A storm is brewing as over a lakh of farmers, at the other end of spectrum of the protesting farmers who have laid “siege” to Delhi for a year now, could come to the streets of the Capital on their own against the repealing of the three farm laws in the coming days.
That’s what Anil Ghanwat, a member of the Supreme Court-directed committee on farm laws, has told media persons in the Capital.
“One lakh farmers would come over to Delhi, from North East to Tamil Nadu, from Kerala to Kashmir—“reform ke liye hum pure desh mein ghumenge (we would go around the country for reforms),” said Ghanwat.
Ghanwat said that farmers had kept their silence because they thought that finally the matter was being pushed in the right direction.
“Aisa nahin hai ki jhoot moot bol diya aapko lal qila dikhate hain (It’s not that you lie to farmers and tell them that let’s take you on a tour to Red Fort). Whosoever farmer wants Azaadi, we would bring them over to Delhi. If BJP wants to get elected again, they would’ve to listen to us.”
Ghanwat said it would be a mistake to underestimate the resolve of farmers of rest of the country.
“Farmer leaders chup rahe, eight months, kuch to hoga, kuch hoga (Farmer leaders were silent, thinking something would happen.) There is no limit to what they could do. But we didn’t want to do.”
Ghanwat, who is bristling in anger at how Supreme Court first formed the committee, asked them to submit their report on the three farm laws but thereafter, since March, have kept it under wraps and not made it public. He says he would request the apex court to make the committee’s report public—“in farmers’ interest”—or they “might think of daring and making it public even if invites contempt of court.”
“Supreme Court should list that matter for PIL and for hearing. And that this report ought to be made public,” said Ghanwat, “There is this matter of contempt of court but we may dare for that and think of may be whether we go public (with the report).”
“If this report had been made public then this matter would’ve been solved then and there. Because then it would’ve been debated in public space.”
Ghanwat has made no secret since prime minister Narendra Modi repealed the three farm laws on November 19 that these laws were much needed and could’ve pulled India’s farmers out of their misery.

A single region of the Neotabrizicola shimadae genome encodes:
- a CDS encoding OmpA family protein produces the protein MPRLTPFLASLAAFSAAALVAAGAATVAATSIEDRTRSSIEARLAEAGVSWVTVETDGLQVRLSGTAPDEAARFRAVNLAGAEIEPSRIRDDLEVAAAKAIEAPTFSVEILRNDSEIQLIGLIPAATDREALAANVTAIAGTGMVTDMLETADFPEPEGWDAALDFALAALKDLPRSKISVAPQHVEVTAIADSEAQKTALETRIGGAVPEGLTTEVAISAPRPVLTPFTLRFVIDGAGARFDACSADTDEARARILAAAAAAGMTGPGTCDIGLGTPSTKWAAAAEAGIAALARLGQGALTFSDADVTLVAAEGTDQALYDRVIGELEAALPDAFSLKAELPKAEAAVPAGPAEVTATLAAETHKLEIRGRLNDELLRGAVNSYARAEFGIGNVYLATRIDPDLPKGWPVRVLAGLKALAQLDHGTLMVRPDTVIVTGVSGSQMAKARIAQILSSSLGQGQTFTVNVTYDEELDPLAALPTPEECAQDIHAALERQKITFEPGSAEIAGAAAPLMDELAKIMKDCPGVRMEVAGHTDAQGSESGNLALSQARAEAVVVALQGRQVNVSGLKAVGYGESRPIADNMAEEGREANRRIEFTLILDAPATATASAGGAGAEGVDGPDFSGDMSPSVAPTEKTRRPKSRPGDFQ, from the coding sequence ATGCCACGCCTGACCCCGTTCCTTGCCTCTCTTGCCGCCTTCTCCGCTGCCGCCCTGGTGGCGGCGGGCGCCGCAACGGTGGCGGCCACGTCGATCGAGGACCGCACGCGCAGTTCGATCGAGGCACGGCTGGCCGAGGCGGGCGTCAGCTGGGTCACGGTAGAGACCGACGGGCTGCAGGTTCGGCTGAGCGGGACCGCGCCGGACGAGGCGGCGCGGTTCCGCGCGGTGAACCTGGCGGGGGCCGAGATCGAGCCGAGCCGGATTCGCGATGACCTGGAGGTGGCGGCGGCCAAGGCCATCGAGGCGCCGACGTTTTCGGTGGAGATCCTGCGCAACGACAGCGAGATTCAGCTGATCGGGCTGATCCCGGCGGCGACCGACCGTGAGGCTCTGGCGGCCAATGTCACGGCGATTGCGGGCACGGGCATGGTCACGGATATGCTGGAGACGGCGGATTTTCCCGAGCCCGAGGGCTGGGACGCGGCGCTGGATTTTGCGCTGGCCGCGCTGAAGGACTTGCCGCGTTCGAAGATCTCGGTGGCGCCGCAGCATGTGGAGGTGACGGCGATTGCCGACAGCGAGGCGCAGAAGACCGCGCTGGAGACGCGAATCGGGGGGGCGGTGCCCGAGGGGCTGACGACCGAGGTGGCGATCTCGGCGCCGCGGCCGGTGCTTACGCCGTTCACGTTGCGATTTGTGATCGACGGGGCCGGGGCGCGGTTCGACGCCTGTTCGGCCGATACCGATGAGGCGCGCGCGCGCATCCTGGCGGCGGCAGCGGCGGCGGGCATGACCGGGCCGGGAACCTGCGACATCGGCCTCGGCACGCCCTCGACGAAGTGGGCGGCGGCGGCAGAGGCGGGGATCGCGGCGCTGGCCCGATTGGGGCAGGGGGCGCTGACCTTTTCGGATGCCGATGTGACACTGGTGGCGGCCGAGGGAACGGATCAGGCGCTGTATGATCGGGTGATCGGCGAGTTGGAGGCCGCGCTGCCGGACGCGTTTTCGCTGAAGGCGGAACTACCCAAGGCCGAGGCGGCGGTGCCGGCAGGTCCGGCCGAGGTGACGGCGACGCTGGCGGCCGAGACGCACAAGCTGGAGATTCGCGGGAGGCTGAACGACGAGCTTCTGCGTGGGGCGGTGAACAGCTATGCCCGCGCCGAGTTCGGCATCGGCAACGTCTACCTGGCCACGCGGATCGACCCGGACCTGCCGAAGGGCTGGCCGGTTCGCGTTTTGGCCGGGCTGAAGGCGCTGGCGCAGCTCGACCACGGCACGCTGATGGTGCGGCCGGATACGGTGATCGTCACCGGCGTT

“10 saal baad bhi isi raste pe jaana padega” (Even after 10 years, one would have to take this road only.)”
Ghanwat was aghast that on one hand we say India is an agriculture-based country and on the other hand, there is no policy for farmers.
“Krishi pradhan desh ki krishi niti hi nahin hai (We say we are agriculture-based country and yet we have no agriculture policy).”
Ghanwat had no doubt that the future of farmers and farming in this country is when new technologies are brought or it would remain mired in deep trouble.
“In 1965, we were dying out of hunger. We came out of it because of technique.”
Ghanwat was bitter that farmers, largely of two states of Punjab and Haryana, have had their way at the cost of rest of farmers in the country.
“Does MSP really work? It’s not the answer. They (farmers) have to diversify. Instead of MSP, give the farmers of Punjab and Haryana money to diversify.
“They are only growing rice and wheat. The water table in the State is depleted to the extent that it’s under red zone.”
“There are so many options. Like the state of Maharashtra don’t have that kind (MSP) of support. Still they are doing well. Dairy, poultry and fisheries, they don’t have any so-called MSP but they are fastest growing sector in agriculture in India.
“Maharashtra has conquered the market all over the world. The state is exporting to 50 countries.”
Ghanwat and his associate stressed that the existing system has only made farmers poor and killed them.
“Shuru se hi badhwa mazdoor bana ke rakha hai (from the beginning they have made farmers bonded labour). They don’t owe more than Rs 15 lakh crore of debt. It’s the OECD report. (But) Rs 45 lakh crore have been looted from the farmers. Unse paisa lekar city mein transfer ho raha hai (their money is being transferred from villages to cities). Ye typical socialism hai—poor se lekar rich ko milta hai (It’s typically socialism—to take from poor and give it to the rich). It’s difficult to explain how poor they are.”